03.15hrs The Battalion joined in after the Battalion Sumpf, the 1st Coy in the lead. We advanced on the shore road, then along the old border line. Our objective: Hill 366,2.
17.00hrs We had reached a point some 2km W of hill 366.2 The Battalion grouped for attack as follows: On the right the 1st Coy as the leading Coy that was to liaise with the Germans on our right. To the left of the 1st Coy the 2nd Coy and to the left of them the 3rd Coy staggered to the rear. When the grouping was completed advancing started.
At the point about 1km W of point 366.2 the enemy was engaged. The attack proceeded slowly . When we had made it half-way up the slope we started suffering casualties. In the dusk the enemy positions could not be detected. The German company to the right of us withdrew a little to the rear because they had suffered big losses. I reported to the Battalion CO that it is difficult to make any progress and asked for instructions. The Btn informed that it is not necessary to advance since the Germans have stopped. Dig in.
Fallen : Arvo, Toimi; Kantola, Erkki; and Kuosmanen, Otto Ville.
WIA Korpi, Akseli; Hietala, Aapeli; Kotajärvi, Väinö.
The Germans were to take over the sector of the 1st coy at once in the evening but they did not arrive. The night was rainy and very cold.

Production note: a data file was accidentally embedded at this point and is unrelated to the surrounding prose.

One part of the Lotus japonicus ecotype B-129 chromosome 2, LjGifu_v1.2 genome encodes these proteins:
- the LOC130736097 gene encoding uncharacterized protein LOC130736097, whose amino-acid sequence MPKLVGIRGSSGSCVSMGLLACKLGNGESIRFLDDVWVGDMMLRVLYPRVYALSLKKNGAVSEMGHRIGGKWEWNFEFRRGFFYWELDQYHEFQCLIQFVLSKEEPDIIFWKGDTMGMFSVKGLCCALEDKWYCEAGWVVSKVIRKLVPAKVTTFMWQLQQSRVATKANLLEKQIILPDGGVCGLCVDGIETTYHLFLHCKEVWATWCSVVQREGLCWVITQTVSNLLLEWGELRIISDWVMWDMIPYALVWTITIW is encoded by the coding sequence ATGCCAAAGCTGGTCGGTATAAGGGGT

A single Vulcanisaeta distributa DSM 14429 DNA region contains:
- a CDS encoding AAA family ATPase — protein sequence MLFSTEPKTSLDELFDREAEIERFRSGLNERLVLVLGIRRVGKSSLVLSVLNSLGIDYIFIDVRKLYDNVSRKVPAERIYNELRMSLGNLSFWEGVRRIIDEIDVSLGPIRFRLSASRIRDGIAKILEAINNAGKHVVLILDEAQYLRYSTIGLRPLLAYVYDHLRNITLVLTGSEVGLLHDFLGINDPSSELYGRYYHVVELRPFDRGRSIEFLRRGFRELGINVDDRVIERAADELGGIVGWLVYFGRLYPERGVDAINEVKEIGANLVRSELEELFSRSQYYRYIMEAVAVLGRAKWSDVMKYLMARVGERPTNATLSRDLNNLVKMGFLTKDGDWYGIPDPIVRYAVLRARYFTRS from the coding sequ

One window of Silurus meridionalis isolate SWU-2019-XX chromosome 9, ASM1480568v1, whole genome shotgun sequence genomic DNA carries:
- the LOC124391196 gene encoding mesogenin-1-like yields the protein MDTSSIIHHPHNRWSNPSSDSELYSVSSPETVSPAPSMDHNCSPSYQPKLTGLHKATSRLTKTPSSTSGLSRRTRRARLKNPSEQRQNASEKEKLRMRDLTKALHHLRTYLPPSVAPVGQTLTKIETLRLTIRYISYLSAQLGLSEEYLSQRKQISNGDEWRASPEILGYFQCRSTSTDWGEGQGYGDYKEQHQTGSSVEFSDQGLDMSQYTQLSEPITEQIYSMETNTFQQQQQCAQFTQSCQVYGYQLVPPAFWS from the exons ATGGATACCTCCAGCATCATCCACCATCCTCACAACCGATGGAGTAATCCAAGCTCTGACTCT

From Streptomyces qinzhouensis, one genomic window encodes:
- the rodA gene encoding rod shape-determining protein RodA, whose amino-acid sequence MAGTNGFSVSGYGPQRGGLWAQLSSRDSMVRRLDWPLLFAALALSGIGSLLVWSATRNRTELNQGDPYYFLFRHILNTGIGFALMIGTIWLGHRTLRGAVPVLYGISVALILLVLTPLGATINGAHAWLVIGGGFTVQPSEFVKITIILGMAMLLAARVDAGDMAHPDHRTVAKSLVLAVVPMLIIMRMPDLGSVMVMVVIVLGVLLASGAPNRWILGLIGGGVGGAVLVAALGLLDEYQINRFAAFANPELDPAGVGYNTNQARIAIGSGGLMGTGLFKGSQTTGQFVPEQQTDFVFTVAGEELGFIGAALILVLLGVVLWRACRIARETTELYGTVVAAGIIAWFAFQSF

06.00hrs Germans took over the sector of the 1st Coy.
06.30hrs I reported to the Btn Coy and we were given the task to secure a sector from the lake Ylä-Vielmajärvi (?) SW tip some 600m to SW up to the small pond. On the far side of the pond there was the 2nd Coy.
12.00hrs We received orders to continue the attack. The first objective was the brook line SW of the lake Ylä-Vilmajärvi. One MG platoon and one 14mm AT rifle were subordinated to the Coy. The Mortar platoon was on the standby to support the attack. On our right wing was the 2nd Coy.
Having advanced some 500m the enemy opened intense fire from the E side of the small brook line where the enemy found themselves in field fortified positions. 2 men of the MG platoon were wounded. The attack stalled but after the mortar platoon had fired 15 bombs we managed to proceed. The enemy abandoned the positions and withdrew.
The advance went on without resistance and at
17.00hrs we found ourselves about 800m from the objective as the Btn CO issued orders to stop. We sent recon patrols to the front. The first patrol returned after 10 min and they reported that there was an enemy MG about 500m from the place we found ourselves. The enemy was in positions <bout 200m E of the Ylä-Vermanjärvi lake SE tip. Cpl. Eino Simone was tasked to repel the enemy across the river with two Squads. Cpl. Uimonen attacked unhesitatingly and yelling loudly the Russki that immediately left their positions, withdrawing across Vilmajoki river to its E side. The Battalion camped for the night. We set up close range securing and we made some surrogate coffee while waiting for food.